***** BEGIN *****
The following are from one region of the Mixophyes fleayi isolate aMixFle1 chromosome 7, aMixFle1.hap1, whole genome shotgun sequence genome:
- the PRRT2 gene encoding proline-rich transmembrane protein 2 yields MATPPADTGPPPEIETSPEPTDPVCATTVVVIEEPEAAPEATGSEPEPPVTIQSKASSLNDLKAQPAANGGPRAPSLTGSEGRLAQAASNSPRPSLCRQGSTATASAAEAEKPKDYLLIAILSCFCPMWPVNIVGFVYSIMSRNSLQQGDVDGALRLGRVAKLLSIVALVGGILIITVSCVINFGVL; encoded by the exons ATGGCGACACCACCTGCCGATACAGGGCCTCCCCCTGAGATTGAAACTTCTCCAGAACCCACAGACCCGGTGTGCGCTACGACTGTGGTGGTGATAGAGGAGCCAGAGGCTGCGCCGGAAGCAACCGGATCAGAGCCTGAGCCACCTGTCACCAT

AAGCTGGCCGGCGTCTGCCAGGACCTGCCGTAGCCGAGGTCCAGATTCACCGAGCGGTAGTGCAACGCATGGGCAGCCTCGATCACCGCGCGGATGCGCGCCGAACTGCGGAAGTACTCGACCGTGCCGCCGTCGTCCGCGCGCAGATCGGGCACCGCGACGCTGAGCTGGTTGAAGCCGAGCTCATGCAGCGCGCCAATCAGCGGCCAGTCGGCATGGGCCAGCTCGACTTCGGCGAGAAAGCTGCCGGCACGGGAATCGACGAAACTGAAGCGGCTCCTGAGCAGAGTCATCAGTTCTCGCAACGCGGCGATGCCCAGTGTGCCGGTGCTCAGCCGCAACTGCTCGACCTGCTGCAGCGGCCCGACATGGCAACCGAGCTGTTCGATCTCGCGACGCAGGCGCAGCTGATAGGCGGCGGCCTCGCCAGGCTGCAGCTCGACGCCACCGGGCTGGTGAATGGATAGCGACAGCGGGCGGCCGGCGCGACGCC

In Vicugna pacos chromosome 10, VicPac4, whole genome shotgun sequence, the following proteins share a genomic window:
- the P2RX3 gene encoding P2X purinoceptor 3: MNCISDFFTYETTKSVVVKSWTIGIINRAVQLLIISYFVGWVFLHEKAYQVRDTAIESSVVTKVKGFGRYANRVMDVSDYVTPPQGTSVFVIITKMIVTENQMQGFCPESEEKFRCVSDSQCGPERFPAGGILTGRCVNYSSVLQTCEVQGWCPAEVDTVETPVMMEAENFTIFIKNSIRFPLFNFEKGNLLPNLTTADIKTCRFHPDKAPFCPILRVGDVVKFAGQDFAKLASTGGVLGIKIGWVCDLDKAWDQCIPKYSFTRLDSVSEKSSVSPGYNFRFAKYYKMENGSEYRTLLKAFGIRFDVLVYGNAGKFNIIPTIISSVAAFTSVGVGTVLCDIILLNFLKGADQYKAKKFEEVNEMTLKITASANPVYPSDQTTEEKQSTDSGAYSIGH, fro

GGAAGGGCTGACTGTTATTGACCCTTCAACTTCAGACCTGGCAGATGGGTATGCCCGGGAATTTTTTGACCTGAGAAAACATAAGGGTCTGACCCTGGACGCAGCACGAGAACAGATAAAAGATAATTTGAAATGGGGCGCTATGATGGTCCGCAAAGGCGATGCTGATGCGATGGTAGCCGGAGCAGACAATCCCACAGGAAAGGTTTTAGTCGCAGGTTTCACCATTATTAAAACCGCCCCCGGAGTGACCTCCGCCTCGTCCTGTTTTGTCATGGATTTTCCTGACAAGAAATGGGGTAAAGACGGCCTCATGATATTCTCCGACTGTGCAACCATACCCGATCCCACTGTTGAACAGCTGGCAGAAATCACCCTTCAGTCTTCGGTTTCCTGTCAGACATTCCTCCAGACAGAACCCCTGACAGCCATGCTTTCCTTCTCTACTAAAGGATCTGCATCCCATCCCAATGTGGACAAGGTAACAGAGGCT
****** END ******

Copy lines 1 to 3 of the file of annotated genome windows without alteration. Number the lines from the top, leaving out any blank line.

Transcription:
The following are from one region of the Mixophyes fleayi isolate aMixFle1 chromosome 7, aMixFle1.hap1, whole genome shotgun sequence genome:
- the PRRT2 gene encoding proline-rich transmembrane protein 2 yields MATPPADTGPPPEIETSPEPTDPVCATTVVVIEEPEAAPEATGSEPEPPVTIQSKASSLNDLKAQPAANGGPRAPSLTGSEGRLAQAASNSPRPSLCRQGSTATASAAEAEKPKDYLLIAILSCFCPMWPVNIVGFVYSIMSRNSLQQGDVDGALRLGRVAKLLSIVALVGGILIITVSCVINFGVL; encoded by the exons ATGGCGACACCACCTGCCGATACAGGGCCTCCCCCTGAGATTGAAACTTCTCCAGAACCCACAGACCCGGTGTGCGCTACGACTGTGGTGGTGATAGAGGAGCCAGAGGCTGCGCCGGAAGCAACCGGATCAGAGCCTGAGCCACCTGTCACCAT

AAGCTGGCCGGCGTCTGCCAGGACCTGCCGTAGCCGAGGTCCAGATTCACCGAGCGGTAGTGCAACGCATGGGCAGCCTCGATCACCGCGCGGATGCGCGCCGAACTGCGGAAGTACTCGACCGTGCCGCCGTCGTCCGCGCGCAGATCGGGCACCGCGACGCTGAGCTGGTTGAAGCCGAGCTCATGCAGCGCGCCAATCAGCGGCCAGTCGGCATGGGCCAGCTCGACTTCGGCGAGAAAGCTGCCGGCACGGGAATCGACGAAACTGAAGCGGCTCCTGAGCAGAGTCATCAGTTCTCGCAACGCGGCGATGCCCAGTGTGCCGGTGCTCAGCCGCAACTGCTCGACCTGCTGCAGCGGCCCGACATGGCAACCGAGCTGTTCGATCTCGCGACGCAGGCGCAGCTGATAGGCGGCGGCCTCGCCAGGCTGCAGCTCGACGCCACCGGGCTGGTGAATGGATAGCGACAGCGGGCGGCCGGCGCGACGCC